Last week British Prime Minister David Cameron made an announcement that we are more than a little certain rattled readers in Barbados, other parts of the region, and wider world where the former colonial rulers once exercised their power.
According to the Daily Mail, Cameron wants to get the large number of foreigners in UK prisons out of the country and back where they came from. In fact, the news report said Cameron is so strong on this stance that he is willing to commit Britain to building prisons in foreign lands where the governments would then have to look after their own people.
“Despite promises to cut the number of foreign inmates behind bars in Britain, the numbers have increased in recent years,” the Daily Mail reported.
“Ministers have struggled to remove even hardened criminals because jails abroad are overflowing or do not comply with human rights laws. By paying for building new jails or making existing ones more ‘comfortable’ so they approach British standards, it is hoped more will be repatriated.”
“When people are sent to prison in the UK we should do everything we can to make sure that if they’re foreign nationals, they are sent back to their country to serve their sentence in a foreign prison.
“And I’m taking action in government to say look, we have strong relationships with all of the countries where these people come from. Many are coming from Jamaica, many from Nigeria, many from other countries in Asia.
“We should be using all of the influence we have to sign prisoner transfer agreements with those countries. Even, if necessary, frankly helping them to build prisons in their own country so we can send the prisoners home.”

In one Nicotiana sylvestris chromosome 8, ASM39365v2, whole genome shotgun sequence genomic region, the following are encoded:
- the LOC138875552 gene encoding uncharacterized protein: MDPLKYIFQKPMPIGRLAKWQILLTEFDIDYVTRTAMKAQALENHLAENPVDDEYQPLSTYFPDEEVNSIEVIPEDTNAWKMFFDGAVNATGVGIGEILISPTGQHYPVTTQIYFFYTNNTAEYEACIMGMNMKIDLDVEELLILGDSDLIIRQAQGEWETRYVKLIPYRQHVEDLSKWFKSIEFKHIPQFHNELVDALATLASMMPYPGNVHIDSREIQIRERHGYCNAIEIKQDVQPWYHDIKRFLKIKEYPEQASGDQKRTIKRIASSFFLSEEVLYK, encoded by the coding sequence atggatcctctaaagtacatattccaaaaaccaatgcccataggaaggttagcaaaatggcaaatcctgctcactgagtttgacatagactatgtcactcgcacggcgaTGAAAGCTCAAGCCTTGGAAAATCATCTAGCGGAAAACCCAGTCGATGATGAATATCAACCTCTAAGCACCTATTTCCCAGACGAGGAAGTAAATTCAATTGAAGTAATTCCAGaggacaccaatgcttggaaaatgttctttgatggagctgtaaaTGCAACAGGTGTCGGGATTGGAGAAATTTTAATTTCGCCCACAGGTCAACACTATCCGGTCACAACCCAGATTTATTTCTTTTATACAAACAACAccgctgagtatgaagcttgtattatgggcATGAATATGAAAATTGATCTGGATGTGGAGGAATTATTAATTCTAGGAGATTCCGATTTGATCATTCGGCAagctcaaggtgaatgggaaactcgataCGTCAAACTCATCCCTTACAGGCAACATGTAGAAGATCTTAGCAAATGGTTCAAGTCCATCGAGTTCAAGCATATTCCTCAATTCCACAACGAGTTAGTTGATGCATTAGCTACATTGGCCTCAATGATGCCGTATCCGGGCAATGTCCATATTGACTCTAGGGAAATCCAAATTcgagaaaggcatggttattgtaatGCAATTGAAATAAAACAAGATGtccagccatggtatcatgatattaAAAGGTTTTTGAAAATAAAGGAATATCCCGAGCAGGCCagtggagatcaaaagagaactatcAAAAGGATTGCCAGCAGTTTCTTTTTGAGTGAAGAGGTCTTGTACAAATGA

Hints of race may enter our thoughts when we realise that Jamaica and Nigeria are the examples cited. We may even have thoughts of reparations given all that Britain has taken from her colonies over the centuries is taken into consideration.
Based on the high-handed tactics of the United States in recent decades, we may even ask who will be labelled as foreign, given that there have been cases of prisons “sent back” to the Caribbean who had never been there before. Their only connection to the islands had been that their parents were born there.
If the British have sinister motives, for the sake of this article, who will choose to ignore them and focus on a lesson it provides that might be even more important to us at this time. It is simply that our leaders need to recognise the need to employ unconventional thinking.
We are perhaps more strapped for cash at the national level than at anytime in our history and on the face of it, it appears that our leaders are still not prepared to put everything on the table for discussion.
We suspect that the British have concluded that it is cheaper to underwrite the cost of a prison in Jamaica, for example, than to house the hundreds of Jamaicans now incarcerated in UK jails for the next ten or 20 years.
It is the same thinking, we believe, that would have led the British Government some weeks ago to announce that they are privatising search and rescue operations, and even providing incentives for helicopter pilots who want to shift from the Coast Guard to the private sector operators who are taking over that duty. Again, it is an economic decision.
These are just two examples of where the world is headed, and which dramatise the absolute political and governance rut in which we have been stuck for some time. They can move on matters as fundamental as housing prisoners and search and rescue, but we can’t even entertain a discussion on the Transport Board, Caribbean Broadcasting Corporation, National Conservation Commission, Urban and Rural Development Commissions and the like.
We just pray that we don’t continue to dilly-dally until we are at the point where the context and content of the discussion, as well as its time and place are determined by persons whose accents more closely resemble Cameron’s than ours.
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